“When you practice gratefulness, there is a sense of respect toward others.” - Dalai Lama
At Meeteor, we try to practice gratitude in our daily interactions: sharing stories, learning from each other, and celebrating professional and personal successes. Here are some resources that inspire us to take good care of ourselves and each other. We share these with you in the spirit of the holiday.
Gratitude for Yourself
Being grateful will make you happier and improve your relationships, and the best way to get started is by learning to appreciate yourself. In his TED talk, psychologist Guy Winch argues,
“We’ve known it (how to practice dental hygiene) since we were five years old. But what do we know about maintaining our psychological health? Nothing... How is it that we spend more time taking care of our teeth than we do our minds?”
Stress, loneliness and fear can negatively influence self-perception and functioning. It’s important to exercise emotional muscles as much as physical muscles. It’s time to start practicing “emotional hygiene” by appreciating yourself.
(Find other resources related to Winch’s talk in “Headspace,” a recent episode of the TED Radio Hour podcast.)
Here are some questions (adapted from this article) to help you reflect and build the habit of appreciating yourself:
What were the high points of this week/month/year? Why did they excite you?
What recent achievement are you most proud of?
What worries turned out to be completely OK?
What people in your life are you grateful for?
What new things did you discover about yourself recently?
What little things do you most enjoy during your day-to-day life?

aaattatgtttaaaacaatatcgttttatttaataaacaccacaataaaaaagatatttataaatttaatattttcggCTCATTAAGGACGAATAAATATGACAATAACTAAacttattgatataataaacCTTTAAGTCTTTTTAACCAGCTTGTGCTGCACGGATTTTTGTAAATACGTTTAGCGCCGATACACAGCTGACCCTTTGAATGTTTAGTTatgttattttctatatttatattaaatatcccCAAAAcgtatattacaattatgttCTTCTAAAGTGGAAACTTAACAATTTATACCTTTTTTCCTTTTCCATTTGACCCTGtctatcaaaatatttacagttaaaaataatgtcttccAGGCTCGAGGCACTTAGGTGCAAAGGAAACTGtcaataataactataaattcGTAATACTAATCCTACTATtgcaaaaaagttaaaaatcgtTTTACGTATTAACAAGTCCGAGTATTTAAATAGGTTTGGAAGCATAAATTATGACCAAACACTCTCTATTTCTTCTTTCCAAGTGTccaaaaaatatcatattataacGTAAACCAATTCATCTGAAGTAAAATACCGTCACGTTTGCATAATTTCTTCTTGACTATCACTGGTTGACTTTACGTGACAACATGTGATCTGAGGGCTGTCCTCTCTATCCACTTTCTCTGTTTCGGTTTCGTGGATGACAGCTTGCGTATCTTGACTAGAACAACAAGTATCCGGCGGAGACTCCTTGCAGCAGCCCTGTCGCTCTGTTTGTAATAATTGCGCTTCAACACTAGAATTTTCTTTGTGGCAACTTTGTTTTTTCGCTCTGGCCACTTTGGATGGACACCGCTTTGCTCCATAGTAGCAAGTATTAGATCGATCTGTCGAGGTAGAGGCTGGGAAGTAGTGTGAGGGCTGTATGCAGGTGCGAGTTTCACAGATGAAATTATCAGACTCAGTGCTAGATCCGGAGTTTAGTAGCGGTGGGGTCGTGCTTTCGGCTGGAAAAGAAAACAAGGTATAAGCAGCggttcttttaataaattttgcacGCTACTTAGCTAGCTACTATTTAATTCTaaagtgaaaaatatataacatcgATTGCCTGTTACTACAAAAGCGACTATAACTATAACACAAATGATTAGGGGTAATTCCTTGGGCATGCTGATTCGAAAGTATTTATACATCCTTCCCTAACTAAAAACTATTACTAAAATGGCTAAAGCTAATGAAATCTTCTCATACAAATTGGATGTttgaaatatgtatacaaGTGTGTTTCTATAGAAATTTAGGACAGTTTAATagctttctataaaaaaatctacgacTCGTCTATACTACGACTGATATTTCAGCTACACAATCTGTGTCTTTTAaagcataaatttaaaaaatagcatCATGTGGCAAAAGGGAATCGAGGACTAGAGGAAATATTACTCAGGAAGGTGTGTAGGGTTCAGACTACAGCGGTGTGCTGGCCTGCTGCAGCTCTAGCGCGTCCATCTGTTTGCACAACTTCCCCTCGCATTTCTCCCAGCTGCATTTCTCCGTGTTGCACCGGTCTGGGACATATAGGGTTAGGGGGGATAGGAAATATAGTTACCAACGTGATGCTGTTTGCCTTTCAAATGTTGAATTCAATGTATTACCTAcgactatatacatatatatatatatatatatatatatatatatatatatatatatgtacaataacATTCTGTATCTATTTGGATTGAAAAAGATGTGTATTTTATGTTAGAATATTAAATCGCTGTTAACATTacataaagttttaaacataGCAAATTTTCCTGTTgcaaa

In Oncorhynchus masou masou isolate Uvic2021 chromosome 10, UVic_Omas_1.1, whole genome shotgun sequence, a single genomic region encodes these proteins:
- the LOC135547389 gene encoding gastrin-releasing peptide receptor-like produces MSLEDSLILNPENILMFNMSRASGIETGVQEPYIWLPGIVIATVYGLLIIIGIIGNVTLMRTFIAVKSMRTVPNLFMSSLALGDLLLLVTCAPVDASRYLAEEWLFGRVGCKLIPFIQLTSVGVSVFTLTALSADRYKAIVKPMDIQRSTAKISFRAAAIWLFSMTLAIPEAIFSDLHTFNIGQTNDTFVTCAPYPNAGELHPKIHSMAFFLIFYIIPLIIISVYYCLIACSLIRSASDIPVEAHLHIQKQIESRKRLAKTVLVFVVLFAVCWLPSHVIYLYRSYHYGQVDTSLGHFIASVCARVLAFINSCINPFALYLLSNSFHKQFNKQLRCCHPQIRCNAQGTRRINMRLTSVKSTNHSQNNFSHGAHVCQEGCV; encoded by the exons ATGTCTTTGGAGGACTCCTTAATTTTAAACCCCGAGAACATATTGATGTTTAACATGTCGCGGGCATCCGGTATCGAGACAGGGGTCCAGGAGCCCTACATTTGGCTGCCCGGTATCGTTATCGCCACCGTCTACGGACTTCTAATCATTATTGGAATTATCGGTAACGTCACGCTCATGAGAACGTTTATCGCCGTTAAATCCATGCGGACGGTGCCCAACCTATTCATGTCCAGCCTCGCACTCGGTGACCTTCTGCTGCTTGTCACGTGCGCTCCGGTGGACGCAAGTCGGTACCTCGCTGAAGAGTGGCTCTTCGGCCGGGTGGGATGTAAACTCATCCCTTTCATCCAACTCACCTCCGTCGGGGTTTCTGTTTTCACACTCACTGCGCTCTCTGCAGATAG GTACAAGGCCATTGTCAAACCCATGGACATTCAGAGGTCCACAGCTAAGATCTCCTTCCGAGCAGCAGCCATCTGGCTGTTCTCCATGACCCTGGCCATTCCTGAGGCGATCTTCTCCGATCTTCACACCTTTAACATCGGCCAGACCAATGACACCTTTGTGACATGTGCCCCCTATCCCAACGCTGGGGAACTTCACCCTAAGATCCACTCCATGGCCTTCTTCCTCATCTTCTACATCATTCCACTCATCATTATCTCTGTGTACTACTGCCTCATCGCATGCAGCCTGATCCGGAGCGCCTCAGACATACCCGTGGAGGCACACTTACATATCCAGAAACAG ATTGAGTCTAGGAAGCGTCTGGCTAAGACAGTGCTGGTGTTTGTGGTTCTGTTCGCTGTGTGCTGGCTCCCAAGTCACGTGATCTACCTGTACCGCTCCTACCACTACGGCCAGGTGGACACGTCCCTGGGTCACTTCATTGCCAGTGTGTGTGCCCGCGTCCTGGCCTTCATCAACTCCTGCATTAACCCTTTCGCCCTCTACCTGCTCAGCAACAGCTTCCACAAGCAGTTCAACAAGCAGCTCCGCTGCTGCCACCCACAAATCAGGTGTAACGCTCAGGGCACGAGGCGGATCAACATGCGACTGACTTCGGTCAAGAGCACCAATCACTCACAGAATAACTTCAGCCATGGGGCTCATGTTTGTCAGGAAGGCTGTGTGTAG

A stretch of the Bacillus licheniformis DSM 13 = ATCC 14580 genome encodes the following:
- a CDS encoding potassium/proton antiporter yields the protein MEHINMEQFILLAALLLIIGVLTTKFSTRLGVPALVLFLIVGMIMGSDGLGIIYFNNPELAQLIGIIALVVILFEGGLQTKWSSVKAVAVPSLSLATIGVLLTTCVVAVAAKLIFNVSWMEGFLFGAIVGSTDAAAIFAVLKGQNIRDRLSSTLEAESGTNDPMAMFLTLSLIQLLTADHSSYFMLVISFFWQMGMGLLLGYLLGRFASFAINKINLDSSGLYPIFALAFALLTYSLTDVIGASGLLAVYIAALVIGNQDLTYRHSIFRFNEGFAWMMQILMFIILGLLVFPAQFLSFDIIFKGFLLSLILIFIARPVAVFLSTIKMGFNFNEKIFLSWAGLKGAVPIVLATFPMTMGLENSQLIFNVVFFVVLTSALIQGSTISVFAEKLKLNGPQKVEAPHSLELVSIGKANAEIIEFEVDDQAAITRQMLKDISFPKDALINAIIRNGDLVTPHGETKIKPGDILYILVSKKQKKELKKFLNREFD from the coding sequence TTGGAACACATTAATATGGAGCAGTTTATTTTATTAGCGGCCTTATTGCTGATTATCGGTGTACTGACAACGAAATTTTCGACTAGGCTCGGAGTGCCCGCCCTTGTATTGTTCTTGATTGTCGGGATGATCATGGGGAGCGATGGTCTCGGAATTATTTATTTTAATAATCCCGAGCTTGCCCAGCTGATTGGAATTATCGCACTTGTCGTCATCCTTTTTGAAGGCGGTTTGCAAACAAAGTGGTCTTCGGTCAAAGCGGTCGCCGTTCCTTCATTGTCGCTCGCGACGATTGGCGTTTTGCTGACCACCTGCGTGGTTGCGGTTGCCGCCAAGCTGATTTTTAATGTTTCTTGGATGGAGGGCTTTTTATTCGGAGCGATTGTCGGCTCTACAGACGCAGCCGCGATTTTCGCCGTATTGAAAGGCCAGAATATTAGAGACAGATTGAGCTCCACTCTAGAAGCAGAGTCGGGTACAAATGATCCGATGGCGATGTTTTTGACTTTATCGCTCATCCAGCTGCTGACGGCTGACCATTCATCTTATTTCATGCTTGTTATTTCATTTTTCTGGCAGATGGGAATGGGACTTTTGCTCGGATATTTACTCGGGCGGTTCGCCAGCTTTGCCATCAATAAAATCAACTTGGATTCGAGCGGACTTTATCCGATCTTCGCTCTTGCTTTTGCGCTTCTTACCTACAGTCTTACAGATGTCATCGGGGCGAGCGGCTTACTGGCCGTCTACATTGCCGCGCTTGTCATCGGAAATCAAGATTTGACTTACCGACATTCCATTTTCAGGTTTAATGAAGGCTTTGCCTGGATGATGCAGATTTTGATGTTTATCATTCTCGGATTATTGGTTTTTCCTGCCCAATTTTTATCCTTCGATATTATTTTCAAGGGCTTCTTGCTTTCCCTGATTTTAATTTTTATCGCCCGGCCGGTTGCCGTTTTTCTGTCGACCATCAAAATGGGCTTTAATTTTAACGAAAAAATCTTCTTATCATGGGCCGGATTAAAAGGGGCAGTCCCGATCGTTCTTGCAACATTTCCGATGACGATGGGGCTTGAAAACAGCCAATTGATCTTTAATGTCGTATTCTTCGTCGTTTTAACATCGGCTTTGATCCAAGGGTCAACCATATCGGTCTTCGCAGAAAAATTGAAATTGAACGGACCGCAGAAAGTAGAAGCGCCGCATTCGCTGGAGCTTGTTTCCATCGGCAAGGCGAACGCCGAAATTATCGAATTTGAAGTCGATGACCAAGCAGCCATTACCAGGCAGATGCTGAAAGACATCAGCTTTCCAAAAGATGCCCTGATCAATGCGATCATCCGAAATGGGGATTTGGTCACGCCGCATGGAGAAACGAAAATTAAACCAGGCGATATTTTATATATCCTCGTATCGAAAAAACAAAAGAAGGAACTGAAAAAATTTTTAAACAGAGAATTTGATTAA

Gratitude for Others in the Workplace
“Employees who felt they were regularly recognized and appreciated by their leader reported 53% higher focus, 58% higher engagement, and 109% higher likelihood to stay with their organization.” - The Human Era @ work, research conducted by The Energy Project and Harvard Business Review
While leadership sets the foundation, everyone on the team reinforces the supportive team culture by recognizing others’ contributions. Not sure where to start? Here are some ideas:
Build a Thankful Thursday (or any day) habit.
Set aside some time every week, or every other week, to write down the things you’re grateful for in your life. Whether you would like to reflect internally or share with others on the team, allocating time and space for this activity helps cultivate a habit of gratitude.
Send a message to thank anyone who has made a big or small impact on your life.
Whether it’s a handwritten note, an email or a chat message, expressing your appreciation to colleagues keeps the positive energy flowing.
Take time to acknowledge each other’s contributions at the end of meetings.
In our article, Check-out: 5 Minutes to More Effective Meeting Results, we talked about how to end your meetings. Your team can use the 5-minute check-out time to give feedback to each other and thank individuals for their contributions.
How will you appreciate yourself and others? Share your practices with us!